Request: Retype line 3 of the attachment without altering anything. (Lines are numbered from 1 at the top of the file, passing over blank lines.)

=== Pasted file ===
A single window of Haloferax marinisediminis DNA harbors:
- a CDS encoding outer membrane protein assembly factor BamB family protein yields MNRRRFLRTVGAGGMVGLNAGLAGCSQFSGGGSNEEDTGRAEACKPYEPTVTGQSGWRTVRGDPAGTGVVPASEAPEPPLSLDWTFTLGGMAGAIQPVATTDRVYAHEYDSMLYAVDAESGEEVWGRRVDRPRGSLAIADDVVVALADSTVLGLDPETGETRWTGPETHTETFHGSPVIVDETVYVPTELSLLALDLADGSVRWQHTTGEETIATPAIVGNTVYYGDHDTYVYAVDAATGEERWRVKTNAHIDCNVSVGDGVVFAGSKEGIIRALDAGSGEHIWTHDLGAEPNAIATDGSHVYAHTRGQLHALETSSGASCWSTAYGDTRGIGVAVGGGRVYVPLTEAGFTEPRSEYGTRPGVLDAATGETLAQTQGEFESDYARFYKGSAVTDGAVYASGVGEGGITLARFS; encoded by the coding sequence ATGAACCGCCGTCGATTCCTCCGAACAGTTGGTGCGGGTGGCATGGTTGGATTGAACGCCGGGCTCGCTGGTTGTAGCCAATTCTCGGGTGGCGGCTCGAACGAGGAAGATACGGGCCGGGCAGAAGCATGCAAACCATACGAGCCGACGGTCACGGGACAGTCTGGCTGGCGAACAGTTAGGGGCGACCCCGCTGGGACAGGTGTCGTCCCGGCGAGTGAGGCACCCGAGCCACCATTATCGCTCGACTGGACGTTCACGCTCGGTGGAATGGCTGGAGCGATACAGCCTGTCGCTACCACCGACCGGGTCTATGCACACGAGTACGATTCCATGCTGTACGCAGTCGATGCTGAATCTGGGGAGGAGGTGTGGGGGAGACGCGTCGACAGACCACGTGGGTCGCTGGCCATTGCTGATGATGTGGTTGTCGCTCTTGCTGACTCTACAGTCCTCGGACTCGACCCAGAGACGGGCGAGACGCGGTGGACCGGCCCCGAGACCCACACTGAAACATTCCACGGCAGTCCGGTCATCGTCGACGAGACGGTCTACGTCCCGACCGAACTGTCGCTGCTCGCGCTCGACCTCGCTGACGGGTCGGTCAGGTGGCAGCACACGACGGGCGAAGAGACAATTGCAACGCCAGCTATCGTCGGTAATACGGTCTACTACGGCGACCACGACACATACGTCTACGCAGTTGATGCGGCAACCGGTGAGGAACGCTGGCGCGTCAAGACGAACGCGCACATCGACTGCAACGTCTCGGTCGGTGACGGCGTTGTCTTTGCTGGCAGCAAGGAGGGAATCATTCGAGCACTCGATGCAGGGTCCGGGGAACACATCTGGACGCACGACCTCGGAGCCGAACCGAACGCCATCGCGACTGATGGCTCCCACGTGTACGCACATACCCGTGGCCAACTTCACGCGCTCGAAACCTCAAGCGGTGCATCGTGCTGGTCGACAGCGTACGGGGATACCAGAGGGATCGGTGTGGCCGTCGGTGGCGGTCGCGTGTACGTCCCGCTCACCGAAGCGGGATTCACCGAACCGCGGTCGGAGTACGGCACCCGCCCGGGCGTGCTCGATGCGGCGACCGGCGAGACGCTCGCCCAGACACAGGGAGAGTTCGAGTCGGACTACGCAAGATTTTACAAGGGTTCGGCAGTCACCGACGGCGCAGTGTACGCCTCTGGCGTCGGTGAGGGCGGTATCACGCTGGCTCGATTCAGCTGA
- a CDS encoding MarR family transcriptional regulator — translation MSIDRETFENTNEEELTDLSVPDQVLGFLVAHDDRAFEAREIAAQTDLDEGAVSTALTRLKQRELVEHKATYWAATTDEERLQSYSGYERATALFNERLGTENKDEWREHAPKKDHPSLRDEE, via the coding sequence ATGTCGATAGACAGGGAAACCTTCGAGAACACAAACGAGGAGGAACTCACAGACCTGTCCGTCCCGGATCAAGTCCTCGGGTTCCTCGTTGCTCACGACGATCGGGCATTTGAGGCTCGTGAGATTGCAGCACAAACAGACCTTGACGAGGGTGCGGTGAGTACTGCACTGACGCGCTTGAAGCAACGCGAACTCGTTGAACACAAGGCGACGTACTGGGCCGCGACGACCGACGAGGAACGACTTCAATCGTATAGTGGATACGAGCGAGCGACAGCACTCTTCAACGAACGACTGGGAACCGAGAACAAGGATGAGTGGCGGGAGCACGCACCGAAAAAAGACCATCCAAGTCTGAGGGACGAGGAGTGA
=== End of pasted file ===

- a CDS encoding MarR family transcriptional regulator — translation MSIDRETFENTNEEELTDLSVPDQVLGFLVAHDDRAFEAREIAAQTDLDEGAVSTALTRLKQRELVEHKATYWAATTDEERLQSYSGYERATALFNERLGTENKDEWREHAPKKDHPSLRDEE, via the coding sequence ATGTCGATAGACAGGGAAACCTTCGAGAACACAAACGAGGAGGAACTCACAGACCTGTCCGTCCCGGATCAAGTCCTCGGGTTCCTCGTTGCTCACGACGATCGGGCATTTGAGGCTCGTGAGATTGCAGCACAAACAGACCTTGACGAGGGTGCGGTGAGTACTGCACTGACGCGCTTGAAGCAACGCGAACTCGTTGAACACAAGGCGACGTACTGGGCCGCGACGACCGACGAGGAACGACTTCAATCGTATAGTGGATACGAGCGAGCGACAGCACTCTTCAACGAACGACTGGGAACCGAGAACAAGGATGAGTGGCGGGAGCACGCACCGAAAAAAGACCATCCAAGTCTGAGGGACGAGGAGTGA